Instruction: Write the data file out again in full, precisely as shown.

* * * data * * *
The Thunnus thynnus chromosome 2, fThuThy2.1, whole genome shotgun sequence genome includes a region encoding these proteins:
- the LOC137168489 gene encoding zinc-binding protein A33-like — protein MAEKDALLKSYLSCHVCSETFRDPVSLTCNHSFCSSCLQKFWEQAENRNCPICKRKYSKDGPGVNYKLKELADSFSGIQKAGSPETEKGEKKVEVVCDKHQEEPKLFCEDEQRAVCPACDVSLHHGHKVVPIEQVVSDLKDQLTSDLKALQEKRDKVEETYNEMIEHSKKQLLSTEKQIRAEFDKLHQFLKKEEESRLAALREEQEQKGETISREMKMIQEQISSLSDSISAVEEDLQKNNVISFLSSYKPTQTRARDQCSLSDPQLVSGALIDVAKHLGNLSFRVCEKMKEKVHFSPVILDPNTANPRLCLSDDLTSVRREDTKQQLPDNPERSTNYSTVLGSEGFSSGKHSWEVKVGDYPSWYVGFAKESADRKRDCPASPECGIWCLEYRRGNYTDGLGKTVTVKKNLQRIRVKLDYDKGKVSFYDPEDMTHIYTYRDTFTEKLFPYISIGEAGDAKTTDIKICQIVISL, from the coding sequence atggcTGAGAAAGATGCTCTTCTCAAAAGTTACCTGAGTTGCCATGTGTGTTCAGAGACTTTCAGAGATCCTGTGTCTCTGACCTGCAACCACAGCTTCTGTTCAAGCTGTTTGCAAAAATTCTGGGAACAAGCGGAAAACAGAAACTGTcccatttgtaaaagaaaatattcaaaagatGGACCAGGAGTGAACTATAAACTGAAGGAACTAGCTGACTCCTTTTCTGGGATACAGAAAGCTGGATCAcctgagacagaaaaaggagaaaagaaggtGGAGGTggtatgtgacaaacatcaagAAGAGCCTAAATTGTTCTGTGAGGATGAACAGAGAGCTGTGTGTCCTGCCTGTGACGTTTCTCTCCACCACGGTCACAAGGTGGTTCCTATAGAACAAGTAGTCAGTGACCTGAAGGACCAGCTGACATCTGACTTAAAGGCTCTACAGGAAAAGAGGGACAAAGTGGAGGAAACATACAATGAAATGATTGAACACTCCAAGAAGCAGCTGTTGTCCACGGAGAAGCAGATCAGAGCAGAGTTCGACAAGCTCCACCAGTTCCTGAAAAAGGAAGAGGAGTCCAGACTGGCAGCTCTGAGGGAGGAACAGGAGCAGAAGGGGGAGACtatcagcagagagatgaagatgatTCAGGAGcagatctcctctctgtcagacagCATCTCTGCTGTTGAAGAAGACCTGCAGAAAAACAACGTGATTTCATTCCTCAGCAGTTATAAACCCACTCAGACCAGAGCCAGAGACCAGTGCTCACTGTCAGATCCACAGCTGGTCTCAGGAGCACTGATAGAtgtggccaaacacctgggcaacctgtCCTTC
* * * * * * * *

The Thunnus thynnus chromosome 2, fThuThy2.1, whole genome shotgun sequence genome includes a region encoding these proteins:
- the LOC137168489 gene encoding zinc-binding protein A33-like — protein MAEKDALLKSYLSCHVCSETFRDPVSLTCNHSFCSSCLQKFWEQAENRNCPICKRKYSKDGPGVNYKLKELADSFSGIQKAGSPETEKGEKKVEVVCDKHQEEPKLFCEDEQRAVCPACDVSLHHGHKVVPIEQVVSDLKDQLTSDLKALQEKRDKVEETYNEMIEHSKKQLLSTEKQIRAEFDKLHQFLKKEEESRLAALREEQEQKGETISREMKMIQEQISSLSDSISAVEEDLQKNNVISFLSSYKPTQTRARDQCSLSDPQLVSGALIDVAKHLGNLSFRVCEKMKEKVHFSPVILDPNTANPRLCLSDDLTSVRREDTKQQLPDNPERSTNYSTVLGSEGFSSGKHSWEVKVGDYPSWYVGFAKESADRKRDCPASPECGIWCLEYRRGNYTDGLGKTVTVKKNLQRIRVKLDYDKGKVSFYDPEDMTHIYTYRDTFTEKLFPYISIGEAGDAKTTDIKICQIVISL, from the coding sequence atggcTGAGAAAGATGCTCTTCTCAAAAGTTACCTGAGTTGCCATGTGTGTTCAGAGACTTTCAGAGATCCTGTGTCTCTGACCTGCAACCACAGCTTCTGTTCAAGCTGTTTGCAAAAATTCTGGGAACAAGCGGAAAACAGAAACTGTcccatttgtaaaagaaaatattcaaaagatGGACCAGGAGTGAACTATAAACTGAAGGAACTAGCTGACTCCTTTTCTGGGATACAGAAAGCTGGATCAcctgagacagaaaaaggagaaaagaaggtGGAGGTggtatgtgacaaacatcaagAAGAGCCTAAATTGTTCTGTGAGGATGAACAGAGAGCTGTGTGTCCTGCCTGTGACGTTTCTCTCCACCACGGTCACAAGGTGGTTCCTATAGAACAAGTAGTCAGTGACCTGAAGGACCAGCTGACATCTGACTTAAAGGCTCTACAGGAAAAGAGGGACAAAGTGGAGGAAACATACAATGAAATGATTGAACACTCCAAGAAGCAGCTGTTGTCCACGGAGAAGCAGATCAGAGCAGAGTTCGACAAGCTCCACCAGTTCCTGAAAAAGGAAGAGGAGTCCAGACTGGCAGCTCTGAGGGAGGAACAGGAGCAGAAGGGGGAGACtatcagcagagagatgaagatgatTCAGGAGcagatctcctctctgtcagacagCATCTCTGCTGTTGAAGAAGACCTGCAGAAAAACAACGTGATTTCATTCCTCAGCAGTTATAAACCCACTCAGACCAGAGCCAGAGACCAGTGCTCACTGTCAGATCCACAGCTGGTCTCAGGAGCACTGATAGAtgtggccaaacacctgggcaacctgtCCTTC